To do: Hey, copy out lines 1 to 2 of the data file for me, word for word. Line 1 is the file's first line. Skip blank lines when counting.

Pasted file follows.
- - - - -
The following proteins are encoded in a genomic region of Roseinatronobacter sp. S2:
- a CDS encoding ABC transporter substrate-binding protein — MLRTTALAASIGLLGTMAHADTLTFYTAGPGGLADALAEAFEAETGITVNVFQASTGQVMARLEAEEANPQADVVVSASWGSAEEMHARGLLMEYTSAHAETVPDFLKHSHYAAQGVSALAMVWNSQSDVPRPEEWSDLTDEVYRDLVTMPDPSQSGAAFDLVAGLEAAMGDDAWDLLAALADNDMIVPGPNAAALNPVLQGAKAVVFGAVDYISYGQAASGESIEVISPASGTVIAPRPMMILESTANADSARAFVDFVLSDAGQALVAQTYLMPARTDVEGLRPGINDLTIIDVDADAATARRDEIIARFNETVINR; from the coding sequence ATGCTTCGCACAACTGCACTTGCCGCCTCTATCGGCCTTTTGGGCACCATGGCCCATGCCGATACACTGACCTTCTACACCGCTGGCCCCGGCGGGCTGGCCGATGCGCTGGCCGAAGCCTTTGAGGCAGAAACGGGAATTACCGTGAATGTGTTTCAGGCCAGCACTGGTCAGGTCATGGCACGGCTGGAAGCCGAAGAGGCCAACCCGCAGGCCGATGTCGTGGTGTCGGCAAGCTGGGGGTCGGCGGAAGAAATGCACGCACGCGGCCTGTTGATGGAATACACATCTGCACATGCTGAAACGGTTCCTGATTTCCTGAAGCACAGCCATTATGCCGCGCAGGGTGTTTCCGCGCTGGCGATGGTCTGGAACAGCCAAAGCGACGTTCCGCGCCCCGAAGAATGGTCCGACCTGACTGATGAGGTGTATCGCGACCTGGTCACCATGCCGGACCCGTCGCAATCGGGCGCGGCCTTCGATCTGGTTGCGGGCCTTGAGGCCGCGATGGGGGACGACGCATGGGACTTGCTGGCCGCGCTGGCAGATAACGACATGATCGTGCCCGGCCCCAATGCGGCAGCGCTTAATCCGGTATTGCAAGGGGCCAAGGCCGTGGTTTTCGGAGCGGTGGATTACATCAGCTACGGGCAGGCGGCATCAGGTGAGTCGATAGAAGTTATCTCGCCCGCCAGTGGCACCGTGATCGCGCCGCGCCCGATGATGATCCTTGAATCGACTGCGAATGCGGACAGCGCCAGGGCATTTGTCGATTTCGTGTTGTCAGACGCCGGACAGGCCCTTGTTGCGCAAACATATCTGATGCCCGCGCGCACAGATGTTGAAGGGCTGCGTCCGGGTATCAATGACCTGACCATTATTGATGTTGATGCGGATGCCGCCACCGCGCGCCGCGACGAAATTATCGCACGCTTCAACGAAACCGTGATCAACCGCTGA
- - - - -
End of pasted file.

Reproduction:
The following proteins are encoded in a genomic region of Roseinatronobacter sp. S2:
- a CDS encoding ABC transporter substrate-binding protein — MLRTTALAASIGLLGTMAHADTLTFYTAGPGGLADALAEAFEAETGITVNVFQASTGQVMARLEAEEANPQADVVVSASWGSAEEMHARGLLMEYTSAHAETVPDFLKHSHYAAQGVSALAMVWNSQSDVPRPEEWSDLTDEVYRDLVTMPDPSQSGAAFDLVAGLEAAMGDDAWDLLAALADNDMIVPGPNAAALNPVLQGAKAVVFGAVDYISYGQAASGESIEVISPASGTVIAPRPMMILESTANADSARAFVDFVLSDAGQALVAQTYLMPARTDVEGLRPGINDLTIIDVDADAATARRDEIIARFNETVINR; from the coding sequence ATGCTTCGCACAACTGCACTTGCCGCCTCTATCGGCCTTTTGGGCACCATGGCCCATGCCGATACACTGACCTTCTACACCGCTGGCCCCGGCGGGCTGGCCGATGCGCTGGCCGAAGCCTTTGAGGCAGAAACGGGAATTACCGTGAATGTGTTTCAGGCCAGCACTGGTCAGGTCATGGCACGGCTGGAAGCCGAAGAGGCCAACCCGCAGGCCGATGTCGTGGTGTCGGCAAGCTGGGGGTCGGCGGAAGAAATGCACGCACGCGGCCTGTTGATGGAATACACATCTGCACATGCTGAAACGGTTCCTGATTTCCTGAAGCACAGCCATTATGCCGCGCAGGGTGTTTCCGCGCTGGCGATGGTCTGGAACAGCCAAAGCGACGTTCCGCGCCCCGAAGAATGGTCCGACCTGACTGATGAGGTGTATCGCGACCTGGTCACCATGCCGGACCCGTCGCAATCGGGCGCGGCCTTCGATCTGGTTGCGGGCCTTGAGGCCGCGATGGGGGACGACGCATGGGACTTGCTGGCCGCGCTGGCAGATAACGACATGATCGTGCCCGGCCCCAATGCGGCAGCGCTTAATCCGGTATTGCAAGGGGCCAAGGCCGTGGTTTTCGGAGCGGTGGATTACATCAGCTACGGGCAGGCGGCATCAGGTGAGTCGATAGAAGTTATCTCGCCCGCCAGTGGCACCGTGATCGCGCCGCGCCCGATGATGATCCTTGAATCGACTGCGAATGCGGACAGCGCCAGGGCATTTGTCGATTTCGTGTTGTCAGACGCCGGACAGGCCCTTGTTGCGCAAACATATCTGATGCCCGCGCGCACAGATGTTGAAGGGCTGCGTCCGGGTATCAATGACCTGACCATTATTGATGTTGATGCGGATGCCGCCACCGCGCGCCGCGACGAAATTATCGCACGCTTCAACGAAACCGTGATCAACCGCTGA